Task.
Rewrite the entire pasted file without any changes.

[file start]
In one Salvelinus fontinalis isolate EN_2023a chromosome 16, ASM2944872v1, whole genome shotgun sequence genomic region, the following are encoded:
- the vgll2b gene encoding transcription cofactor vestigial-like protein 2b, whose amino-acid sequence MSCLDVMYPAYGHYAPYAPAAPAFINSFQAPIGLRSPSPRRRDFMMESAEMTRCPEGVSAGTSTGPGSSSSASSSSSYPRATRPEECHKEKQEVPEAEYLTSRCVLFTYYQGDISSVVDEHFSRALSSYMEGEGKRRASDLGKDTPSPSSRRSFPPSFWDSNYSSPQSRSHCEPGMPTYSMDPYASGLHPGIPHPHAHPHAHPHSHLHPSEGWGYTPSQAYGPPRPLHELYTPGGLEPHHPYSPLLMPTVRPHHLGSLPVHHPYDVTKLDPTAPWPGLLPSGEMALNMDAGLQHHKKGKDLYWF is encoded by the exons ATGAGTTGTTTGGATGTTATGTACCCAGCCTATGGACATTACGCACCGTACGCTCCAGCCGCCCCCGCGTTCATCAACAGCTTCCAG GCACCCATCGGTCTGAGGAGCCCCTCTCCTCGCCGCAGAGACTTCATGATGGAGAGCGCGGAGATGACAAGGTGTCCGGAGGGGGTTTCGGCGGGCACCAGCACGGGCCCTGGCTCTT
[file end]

In one Salvelinus fontinalis isolate EN_2023a chromosome 16, ASM2944872v1, whole genome shotgun sequence genomic region, the following are encoded:
- the vgll2b gene encoding transcription cofactor vestigial-like protein 2b, whose amino-acid sequence MSCLDVMYPAYGHYAPYAPAAPAFINSFQAPIGLRSPSPRRRDFMMESAEMTRCPEGVSAGTSTGPGSSSSASSSSSYPRATRPEECHKEKQEVPEAEYLTSRCVLFTYYQGDISSVVDEHFSRALSSYMEGEGKRRASDLGKDTPSPSSRRSFPPSFWDSNYSSPQSRSHCEPGMPTYSMDPYASGLHPGIPHPHAHPHAHPHSHLHPSEGWGYTPSQAYGPPRPLHELYTPGGLEPHHPYSPLLMPTVRPHHLGSLPVHHPYDVTKLDPTAPWPGLLPSGEMALNMDAGLQHHKKGKDLYWF is encoded by the exons ATGAGTTGTTTGGATGTTATGTACCCAGCCTATGGACATTACGCACCGTACGCTCCAGCCGCCCCCGCGTTCATCAACAGCTTCCAG GCACCCATCGGTCTGAGGAGCCCCTCTCCTCGCCGCAGAGACTTCATGATGGAGAGCGCGGAGATGACAAGGTGTCCGGAGGGGGTTTCGGCGGGCACCAGCACGGGCCCTGGCTCTT